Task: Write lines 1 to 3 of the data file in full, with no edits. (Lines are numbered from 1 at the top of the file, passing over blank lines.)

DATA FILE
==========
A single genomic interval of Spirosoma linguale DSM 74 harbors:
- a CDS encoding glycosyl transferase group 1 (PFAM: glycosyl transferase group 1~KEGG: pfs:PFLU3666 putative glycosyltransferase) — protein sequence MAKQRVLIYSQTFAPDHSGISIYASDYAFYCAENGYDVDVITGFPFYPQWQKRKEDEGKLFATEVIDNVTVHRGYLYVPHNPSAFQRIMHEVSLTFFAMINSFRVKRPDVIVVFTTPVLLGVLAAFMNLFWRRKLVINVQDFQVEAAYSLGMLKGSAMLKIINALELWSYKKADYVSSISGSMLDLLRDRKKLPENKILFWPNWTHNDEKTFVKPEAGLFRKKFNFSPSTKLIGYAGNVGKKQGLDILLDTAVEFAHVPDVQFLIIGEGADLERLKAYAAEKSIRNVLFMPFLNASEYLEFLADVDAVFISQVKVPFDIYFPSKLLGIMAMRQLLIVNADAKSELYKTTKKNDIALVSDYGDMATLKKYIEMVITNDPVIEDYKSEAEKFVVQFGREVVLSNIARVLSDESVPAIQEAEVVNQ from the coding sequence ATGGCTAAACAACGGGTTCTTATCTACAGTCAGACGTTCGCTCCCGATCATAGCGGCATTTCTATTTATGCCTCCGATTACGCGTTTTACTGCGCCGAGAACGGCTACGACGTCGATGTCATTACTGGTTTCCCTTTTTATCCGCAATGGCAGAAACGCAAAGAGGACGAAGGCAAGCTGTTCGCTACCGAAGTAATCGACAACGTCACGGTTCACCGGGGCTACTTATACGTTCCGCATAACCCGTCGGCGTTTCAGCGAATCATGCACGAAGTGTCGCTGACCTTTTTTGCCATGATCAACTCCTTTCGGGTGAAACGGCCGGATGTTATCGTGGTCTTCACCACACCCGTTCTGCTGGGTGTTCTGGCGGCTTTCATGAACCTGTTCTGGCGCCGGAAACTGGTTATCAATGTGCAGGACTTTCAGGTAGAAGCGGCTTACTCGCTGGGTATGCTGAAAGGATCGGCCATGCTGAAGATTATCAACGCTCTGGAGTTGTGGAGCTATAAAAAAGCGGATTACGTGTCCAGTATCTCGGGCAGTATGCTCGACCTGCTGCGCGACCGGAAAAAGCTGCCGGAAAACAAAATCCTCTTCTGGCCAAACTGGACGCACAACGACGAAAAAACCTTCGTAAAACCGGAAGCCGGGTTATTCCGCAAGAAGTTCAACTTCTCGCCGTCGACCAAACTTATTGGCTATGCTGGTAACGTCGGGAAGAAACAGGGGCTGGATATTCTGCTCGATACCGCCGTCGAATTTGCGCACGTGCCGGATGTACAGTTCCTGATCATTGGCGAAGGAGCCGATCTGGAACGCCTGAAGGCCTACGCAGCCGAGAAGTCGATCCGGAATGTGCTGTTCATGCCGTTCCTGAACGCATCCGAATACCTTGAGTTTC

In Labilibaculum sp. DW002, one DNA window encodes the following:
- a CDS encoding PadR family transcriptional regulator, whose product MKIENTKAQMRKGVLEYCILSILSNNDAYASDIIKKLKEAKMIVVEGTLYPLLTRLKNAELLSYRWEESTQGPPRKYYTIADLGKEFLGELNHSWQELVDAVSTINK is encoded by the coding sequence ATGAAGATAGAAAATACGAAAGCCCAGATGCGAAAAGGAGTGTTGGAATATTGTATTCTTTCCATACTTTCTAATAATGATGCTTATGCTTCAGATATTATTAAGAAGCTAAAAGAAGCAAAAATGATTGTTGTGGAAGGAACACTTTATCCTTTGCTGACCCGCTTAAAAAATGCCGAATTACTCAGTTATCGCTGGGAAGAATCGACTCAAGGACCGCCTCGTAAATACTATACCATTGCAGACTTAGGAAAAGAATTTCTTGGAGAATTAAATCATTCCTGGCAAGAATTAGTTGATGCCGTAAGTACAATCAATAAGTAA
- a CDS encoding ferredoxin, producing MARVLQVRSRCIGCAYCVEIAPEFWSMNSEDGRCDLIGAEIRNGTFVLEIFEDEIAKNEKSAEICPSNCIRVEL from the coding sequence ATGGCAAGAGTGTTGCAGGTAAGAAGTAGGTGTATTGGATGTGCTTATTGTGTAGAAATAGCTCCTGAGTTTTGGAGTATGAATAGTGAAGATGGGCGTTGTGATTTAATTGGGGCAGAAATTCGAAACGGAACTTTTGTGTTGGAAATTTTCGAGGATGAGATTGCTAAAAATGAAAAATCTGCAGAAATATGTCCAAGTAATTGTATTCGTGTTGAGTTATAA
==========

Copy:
A single genomic interval of Spirosoma linguale DSM 74 harbors:
- a CDS encoding glycosyl transferase group 1 (PFAM: glycosyl transferase group 1~KEGG: pfs:PFLU3666 putative glycosyltransferase) — protein sequence MAKQRVLIYSQTFAPDHSGISIYASDYAFYCAENGYDVDVITGFPFYPQWQKRKEDEGKLFATEVIDNVTVHRGYLYVPHNPSAFQRIMHEVSLTFFAMINSFRVKRPDVIVVFTTPVLLGVLAAFMNLFWRRKLVINVQDFQVEAAYSLGMLKGSAMLKIINALELWSYKKADYVSSISGSMLDLLRDRKKLPENKILFWPNWTHNDEKTFVKPEAGLFRKKFNFSPSTKLIGYAGNVGKKQGLDILLDTAVEFAHVPDVQFLIIGEGADLERLKAYAAEKSIRNVLFMPFLNASEYLEFLADVDAVFISQVKVPFDIYFPSKLLGIMAMRQLLIVNADAKSELYKTTKKNDIALVSDYGDMATLKKYIEMVITNDPVIEDYKSEAEKFVVQFGREVVLSNIARVLSDESVPAIQEAEVVNQ from the coding sequence ATGGCTAAACAACGGGTTCTTATCTACAGTCAGACGTTCGCTCCCGATCATAGCGGCATTTCTATTTATGCCTCCGATTACGCGTTTTACTGCGCCGAGAACGGCTACGACGTCGATGTCATTACTGGTTTCCCTTTTTATCCGCAATGGCAGAAACGCAAAGAGGACGAAGGCAAGCTGTTCGCTACCGAAGTAATCGACAACGTCACGGTTCACCGGGGCTACTTATACGTTCCGCATAACCCGTCGGCGTTTCAGCGAATCATGCACGAAGTGTCGCTGACCTTTTTTGCCATGATCAACTCCTTTCGGGTGAAACGGCCGGATGTTATCGTGGTCTTCACCACACCCGTTCTGCTGGGTGTTCTGGCGGCTTTCATGAACCTGTTCTGGCGCCGGAAACTGGTTATCAATGTGCAGGACTTTCAGGTAGAAGCGGCTTACTCGCTGGGTATGCTGAAAGGATCGGCCATGCTGAAGATTATCAACGCTCTGGAGTTGTGGAGCTATAAAAAAGCGGATTACGTGTCCAGTATCTCGGGCAGTATGCTCGACCTGCTGCGCGACCGGAAAAAGCTGCCGGAAAACAAAATCCTCTTCTGGCCAAACTGGACGCACAACGACGAAAAAACCTTCGTAAAACCGGAAGCCGGGTTATTCCGCAAGAAGTTCAACTTCTCGCCGTCGACCAAACTTATTGGCTATGCTGGTAACGTCGGGAAGAAACAGGGGCTGGATATTCTGCTCGATACCGCCGTCGAATTTGCGCACGTGCCGGATGTACAGTTCCTGATCATTGGCGAAGGAGCCGATCTGGAACGCCTGAAGGCCTACGCAGCCGAGAAGTCGATCCGGAATGTGCTGTTCATGCCGTTCCTGAACGCATCCGAATACCTTGAGTTTC

In Labilibaculum sp. DW002, one DNA window encodes the following: